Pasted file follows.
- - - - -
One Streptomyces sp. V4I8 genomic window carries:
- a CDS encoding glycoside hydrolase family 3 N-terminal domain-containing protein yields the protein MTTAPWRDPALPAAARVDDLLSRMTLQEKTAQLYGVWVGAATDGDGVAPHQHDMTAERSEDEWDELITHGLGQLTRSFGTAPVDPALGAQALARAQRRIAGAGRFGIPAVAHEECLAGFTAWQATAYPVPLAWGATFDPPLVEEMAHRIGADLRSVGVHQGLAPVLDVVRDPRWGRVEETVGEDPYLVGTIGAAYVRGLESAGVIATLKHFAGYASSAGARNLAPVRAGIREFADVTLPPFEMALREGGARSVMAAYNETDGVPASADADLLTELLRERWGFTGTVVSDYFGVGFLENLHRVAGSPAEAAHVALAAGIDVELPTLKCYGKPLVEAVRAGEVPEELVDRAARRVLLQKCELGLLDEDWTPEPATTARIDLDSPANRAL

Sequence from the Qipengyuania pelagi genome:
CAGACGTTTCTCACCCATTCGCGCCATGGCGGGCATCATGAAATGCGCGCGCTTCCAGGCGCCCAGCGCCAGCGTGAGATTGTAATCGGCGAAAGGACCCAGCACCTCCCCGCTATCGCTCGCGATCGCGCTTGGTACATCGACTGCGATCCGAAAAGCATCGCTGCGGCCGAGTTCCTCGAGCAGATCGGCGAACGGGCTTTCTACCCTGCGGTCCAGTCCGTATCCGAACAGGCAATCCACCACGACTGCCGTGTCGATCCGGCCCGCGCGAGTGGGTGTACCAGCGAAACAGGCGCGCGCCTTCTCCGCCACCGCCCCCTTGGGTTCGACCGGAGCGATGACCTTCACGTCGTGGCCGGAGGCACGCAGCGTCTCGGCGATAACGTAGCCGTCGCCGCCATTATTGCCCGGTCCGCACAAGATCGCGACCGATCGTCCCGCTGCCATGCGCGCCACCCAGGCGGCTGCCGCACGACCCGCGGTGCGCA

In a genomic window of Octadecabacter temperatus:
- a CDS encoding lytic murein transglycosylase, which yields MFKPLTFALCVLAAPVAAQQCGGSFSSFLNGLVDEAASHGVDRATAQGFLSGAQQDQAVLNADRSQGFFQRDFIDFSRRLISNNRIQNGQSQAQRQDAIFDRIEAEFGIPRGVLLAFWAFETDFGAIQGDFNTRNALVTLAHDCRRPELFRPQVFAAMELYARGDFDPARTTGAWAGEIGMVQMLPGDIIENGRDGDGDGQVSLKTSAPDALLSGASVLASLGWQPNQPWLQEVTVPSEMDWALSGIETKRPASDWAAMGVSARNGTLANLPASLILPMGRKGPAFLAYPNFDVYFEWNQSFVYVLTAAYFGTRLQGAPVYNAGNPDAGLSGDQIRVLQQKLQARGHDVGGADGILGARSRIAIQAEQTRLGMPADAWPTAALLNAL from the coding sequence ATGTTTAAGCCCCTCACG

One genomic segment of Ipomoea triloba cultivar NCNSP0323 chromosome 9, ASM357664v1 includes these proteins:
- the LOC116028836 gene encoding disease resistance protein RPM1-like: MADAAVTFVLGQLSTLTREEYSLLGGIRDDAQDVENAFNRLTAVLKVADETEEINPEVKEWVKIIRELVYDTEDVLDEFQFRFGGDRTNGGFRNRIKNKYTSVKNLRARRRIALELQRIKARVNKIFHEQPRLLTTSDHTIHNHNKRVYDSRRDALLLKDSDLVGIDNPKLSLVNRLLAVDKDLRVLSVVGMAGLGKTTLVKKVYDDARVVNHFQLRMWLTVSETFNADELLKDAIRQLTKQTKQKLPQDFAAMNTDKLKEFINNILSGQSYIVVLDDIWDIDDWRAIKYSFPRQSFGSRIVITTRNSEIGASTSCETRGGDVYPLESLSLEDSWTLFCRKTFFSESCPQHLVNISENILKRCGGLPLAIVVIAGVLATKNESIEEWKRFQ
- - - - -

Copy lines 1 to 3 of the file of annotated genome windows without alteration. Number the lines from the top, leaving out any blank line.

One Streptomyces sp. V4I8 genomic window carries:
- a CDS encoding glycoside hydrolase family 3 N-terminal domain-containing protein yields the protein MTTAPWRDPALPAAARVDDLLSRMTLQEKTAQLYGVWVGAATDGDGVAPHQHDMTAERSEDEWDELITHGLGQLTRSFGTAPVDPALGAQALARAQRRIAGAGRFGIPAVAHEECLAGFTAWQATAYPVPLAWGATFDPPLVEEMAHRIGADLRSVGVHQGLAPVLDVVRDPRWGRVEETVGEDPYLVGTIGAAYVRGLESAGVIATLKHFAGYASSAGARNLAPVRAGIREFADVTLPPFEMALREGGARSVMAAYNETDGVPASADADLLTELLRERWGFTGTVVSDYFGVGFLENLHRVAGSPAEAAHVALAAGIDVELPTLKCYGKPLVEAVRAGEVPEELVDRAARRVLLQKCELGLLDEDWTPEPATTARIDLDSPANRAL

Sequence from the Qipengyuania pelagi genome: